The Fall of Troy (book 7 - 14)
Some Fate devised our ruin -- oh that I
Had lived not to endure it, but had died
In days of wealthy peace! But now I see
Woes upon woes, and ever look to see
Worse things -- my children slain, my city sacked
And burned with fire by stony-hearted foes,
Daughters, sons' wives, all Trojan women, haled
Into captivity with our little ones!"
So wailed she; but the King heard naught thereof,
But weeping ever sat by Hector's grave,
For most of all his sons he honoured him,
His mightiest, the defender of his land.
Nothing of Paris knew that pierced heart;
But long and loud lamented Helen; yet
Those wails were but for Trojan ears; her soul
With other thoughts was busy, as she cried:
"Husband, to me, to Troy, and to thyself
A bitter blow is this thy woeful death!
In misery hast thou left me, and I look
To see calamities more deadly yet.
Oh that the Spirits of the Storm had snatched
Me from the earth when first I fared with thee
Drawn by a baleful Fate! It might not be;
The Gods have meted ruin to thee and me.
With shuddering horror all men look on me,
All hate me! Place of refuge is there none
For me; for if to the Danaan host I fly,
With torments will they greet me. If I stay,
Troy's sons and daughters here will compass me
And rend me. Earth shall cover not my corpse,
But dogs and fowl of ravin shall devour.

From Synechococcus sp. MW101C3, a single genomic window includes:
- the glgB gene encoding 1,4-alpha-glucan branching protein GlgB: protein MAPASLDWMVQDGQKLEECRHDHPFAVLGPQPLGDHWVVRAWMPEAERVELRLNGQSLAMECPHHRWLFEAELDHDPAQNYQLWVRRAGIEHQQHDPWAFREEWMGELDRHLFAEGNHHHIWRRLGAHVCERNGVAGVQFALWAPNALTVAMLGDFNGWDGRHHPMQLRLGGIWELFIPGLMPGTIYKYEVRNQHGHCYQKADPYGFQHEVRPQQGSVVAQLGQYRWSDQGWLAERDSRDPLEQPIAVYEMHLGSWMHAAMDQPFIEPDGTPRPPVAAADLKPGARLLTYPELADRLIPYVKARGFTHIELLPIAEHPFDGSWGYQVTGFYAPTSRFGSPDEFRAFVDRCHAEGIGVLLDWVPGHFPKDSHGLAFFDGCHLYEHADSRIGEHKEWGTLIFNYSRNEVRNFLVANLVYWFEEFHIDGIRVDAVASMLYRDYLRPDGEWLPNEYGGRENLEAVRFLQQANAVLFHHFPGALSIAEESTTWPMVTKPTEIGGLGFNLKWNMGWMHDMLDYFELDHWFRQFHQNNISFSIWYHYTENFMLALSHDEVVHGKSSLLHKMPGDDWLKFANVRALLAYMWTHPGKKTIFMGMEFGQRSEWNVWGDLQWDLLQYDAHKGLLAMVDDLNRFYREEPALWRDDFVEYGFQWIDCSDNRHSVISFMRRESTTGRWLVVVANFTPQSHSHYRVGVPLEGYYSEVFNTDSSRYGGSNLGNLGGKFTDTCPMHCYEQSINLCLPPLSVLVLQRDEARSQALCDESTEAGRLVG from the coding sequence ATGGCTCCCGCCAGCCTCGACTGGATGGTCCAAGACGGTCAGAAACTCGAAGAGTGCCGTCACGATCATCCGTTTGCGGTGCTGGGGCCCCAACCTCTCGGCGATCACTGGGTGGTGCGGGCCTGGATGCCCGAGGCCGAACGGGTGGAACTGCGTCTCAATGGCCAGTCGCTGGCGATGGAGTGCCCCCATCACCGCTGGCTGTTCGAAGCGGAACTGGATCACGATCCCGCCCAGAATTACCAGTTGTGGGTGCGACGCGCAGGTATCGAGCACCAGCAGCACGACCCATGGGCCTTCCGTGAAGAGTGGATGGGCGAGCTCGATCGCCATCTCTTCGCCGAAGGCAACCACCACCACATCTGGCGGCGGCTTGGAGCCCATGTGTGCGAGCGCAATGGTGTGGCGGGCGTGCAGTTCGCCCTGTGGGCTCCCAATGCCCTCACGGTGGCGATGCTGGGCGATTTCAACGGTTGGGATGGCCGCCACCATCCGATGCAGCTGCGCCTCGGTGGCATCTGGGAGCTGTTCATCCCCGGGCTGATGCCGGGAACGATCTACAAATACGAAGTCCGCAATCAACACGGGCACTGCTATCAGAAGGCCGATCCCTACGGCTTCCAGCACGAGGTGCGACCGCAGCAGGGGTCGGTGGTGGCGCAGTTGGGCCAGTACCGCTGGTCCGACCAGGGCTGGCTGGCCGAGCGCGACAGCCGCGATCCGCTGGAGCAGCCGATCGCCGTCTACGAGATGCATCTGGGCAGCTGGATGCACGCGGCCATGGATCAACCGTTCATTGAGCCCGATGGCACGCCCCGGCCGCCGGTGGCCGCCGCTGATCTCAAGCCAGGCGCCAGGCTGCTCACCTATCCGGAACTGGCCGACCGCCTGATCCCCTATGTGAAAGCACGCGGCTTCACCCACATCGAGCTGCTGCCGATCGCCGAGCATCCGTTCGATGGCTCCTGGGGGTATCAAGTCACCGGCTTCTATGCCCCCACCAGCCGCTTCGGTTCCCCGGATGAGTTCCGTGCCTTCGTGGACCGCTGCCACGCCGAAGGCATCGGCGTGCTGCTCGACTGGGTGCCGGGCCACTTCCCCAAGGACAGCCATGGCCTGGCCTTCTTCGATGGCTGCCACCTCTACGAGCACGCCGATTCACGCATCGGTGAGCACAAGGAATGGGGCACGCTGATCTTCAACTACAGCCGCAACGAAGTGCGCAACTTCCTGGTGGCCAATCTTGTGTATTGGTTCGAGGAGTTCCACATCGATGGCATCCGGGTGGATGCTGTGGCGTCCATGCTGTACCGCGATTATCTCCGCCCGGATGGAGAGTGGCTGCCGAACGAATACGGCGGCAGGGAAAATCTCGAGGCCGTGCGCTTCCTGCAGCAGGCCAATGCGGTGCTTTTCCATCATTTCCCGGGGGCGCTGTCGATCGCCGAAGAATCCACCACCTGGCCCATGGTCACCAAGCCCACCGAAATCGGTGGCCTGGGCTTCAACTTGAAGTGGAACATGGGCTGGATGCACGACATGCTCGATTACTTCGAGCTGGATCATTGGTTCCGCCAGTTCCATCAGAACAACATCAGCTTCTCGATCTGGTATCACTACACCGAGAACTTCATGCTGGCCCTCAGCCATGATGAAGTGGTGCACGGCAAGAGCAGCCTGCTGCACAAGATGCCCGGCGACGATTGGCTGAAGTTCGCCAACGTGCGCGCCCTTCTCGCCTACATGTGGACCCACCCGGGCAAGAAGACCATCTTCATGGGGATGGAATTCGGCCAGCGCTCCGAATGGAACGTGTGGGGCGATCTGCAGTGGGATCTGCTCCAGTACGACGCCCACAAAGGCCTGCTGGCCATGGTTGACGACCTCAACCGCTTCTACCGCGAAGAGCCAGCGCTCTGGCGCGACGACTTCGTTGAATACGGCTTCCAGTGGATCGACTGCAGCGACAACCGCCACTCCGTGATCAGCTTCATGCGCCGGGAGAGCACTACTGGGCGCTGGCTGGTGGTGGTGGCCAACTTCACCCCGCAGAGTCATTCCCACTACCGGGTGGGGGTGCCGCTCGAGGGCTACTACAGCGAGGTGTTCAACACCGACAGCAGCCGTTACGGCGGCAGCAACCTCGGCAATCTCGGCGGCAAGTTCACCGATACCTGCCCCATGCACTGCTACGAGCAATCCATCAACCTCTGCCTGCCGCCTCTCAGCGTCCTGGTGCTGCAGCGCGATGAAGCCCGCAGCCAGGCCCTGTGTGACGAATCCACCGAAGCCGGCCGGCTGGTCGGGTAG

Oh had Fate slain me ere I saw these woes!"
So cried she: but for him far less she mourned
Than for herself, remembering her own sin.
Yea, and Troy's daughters but in semblance wailed
For him: of other woes their hearts were full.
Some thought on parents, some on husbands slain,
These on their sons, on honoured kinsmen those.
One only heart was pierced with grief unfeigned,
Oenone. Not with them of Troy she wailed,
But far away within that desolate home
Moaning she lay on her lost husband's bed.
As when the copses on high mountains stand
White-veiled with frozen snow, which o'er the glens
The west-wind blasts have strown, but now the sun
And east-wind melt it fast, and the long heights
With water-courses stream, and down the glades
Slide, as they thaw, the heavy sheets, to swell
The rushing waters of an ice-cold spring,
So melted she in tears of anguished pain,
And for her own, her husband, agonised,
And cried to her heart with miserable moans:
"Woe for my wickedness! O hateful life!
I loved mine hapless husband -- dreamed with him
To pace to eld's bright threshold hand in hand,
And heart in heart! The gods ordained not so.
Oh had the black Fates snatched me from the earth
Ere I from Paris turned away in hate!
My living love hath left me! -- yet will I
Dare to die with him, for I loathe the light."